Running is a true ‘spring-like’ gait with the entire kinetic chain of the lower body acting like a spring. At running speeds over 10mph (16km/h) the biomechanical behaviour of the foot and ankle typically changes to a forefoot or midfoot loading pattern in an attempt to utilise the elastic potential of the tendinous structures of the foot and ankle (see diagram).

Adopting a forefoot or midfoot loading pattern places the tissues being loaded under tremendous strain. Injuries to the lower leg and foot are common, particularly if technique is poor and the reactive strength of the lower leg is inadequate.

The key features required in a ‘running shoe’ are:

  • Anatomical toe box (wide, flat and foot-shaped). The toe flexors and extensors and the intrinsic muscles of the foot are active during the entire ground-contact phase in fore/midfoot running, and their ability to function is directly influenced by toe interaction with the ground.

  • Lightweight and Minimal Cushioning. Because of the importance of technique in fore/mid- foot running, a running shoe should be lightweight with minimal cushioning to enhance the reactive strength and spring-like ability of the foot


  • The biomechanics of human locomotion can be explained by the physics of pendulums and springs. Humans have essentially four locomotive strategies available: walking, jogging, running, sprinting.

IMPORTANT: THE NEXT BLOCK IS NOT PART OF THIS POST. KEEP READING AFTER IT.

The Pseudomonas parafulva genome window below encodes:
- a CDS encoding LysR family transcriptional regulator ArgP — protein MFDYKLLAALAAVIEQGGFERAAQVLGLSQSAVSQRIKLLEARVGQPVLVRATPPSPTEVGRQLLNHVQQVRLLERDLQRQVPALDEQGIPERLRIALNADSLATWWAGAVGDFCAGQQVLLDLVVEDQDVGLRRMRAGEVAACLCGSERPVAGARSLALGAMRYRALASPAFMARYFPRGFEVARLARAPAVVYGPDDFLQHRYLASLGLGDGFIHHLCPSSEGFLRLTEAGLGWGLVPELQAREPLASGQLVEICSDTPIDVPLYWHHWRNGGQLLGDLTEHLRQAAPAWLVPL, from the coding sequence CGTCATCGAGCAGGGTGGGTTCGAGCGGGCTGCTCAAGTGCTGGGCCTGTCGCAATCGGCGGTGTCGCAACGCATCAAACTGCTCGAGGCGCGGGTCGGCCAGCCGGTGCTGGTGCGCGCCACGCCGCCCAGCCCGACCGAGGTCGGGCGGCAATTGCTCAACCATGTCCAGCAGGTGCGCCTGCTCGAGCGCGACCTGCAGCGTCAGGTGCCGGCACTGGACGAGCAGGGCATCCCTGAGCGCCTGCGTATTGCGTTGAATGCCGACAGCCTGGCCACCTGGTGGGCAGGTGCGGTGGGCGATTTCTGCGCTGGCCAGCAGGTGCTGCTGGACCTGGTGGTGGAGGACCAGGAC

• These locomotive strategies become progressively less pendulum like and more spring like as speed and gravitational loading increase and contact time decreases (see diagram).
  • Each locomotive strategy has energetic and biomechanical consequences i.e. metabolic cost and risk of injury.
  • Skillful human movement is characterised by adopting the locomotive strategy for a given speed and terrain that maximises economy while minimising injury risk.
  • Movement strategy selection is influenced by several factors including habit, conditioning and accurate sensory feedback about the external environment.


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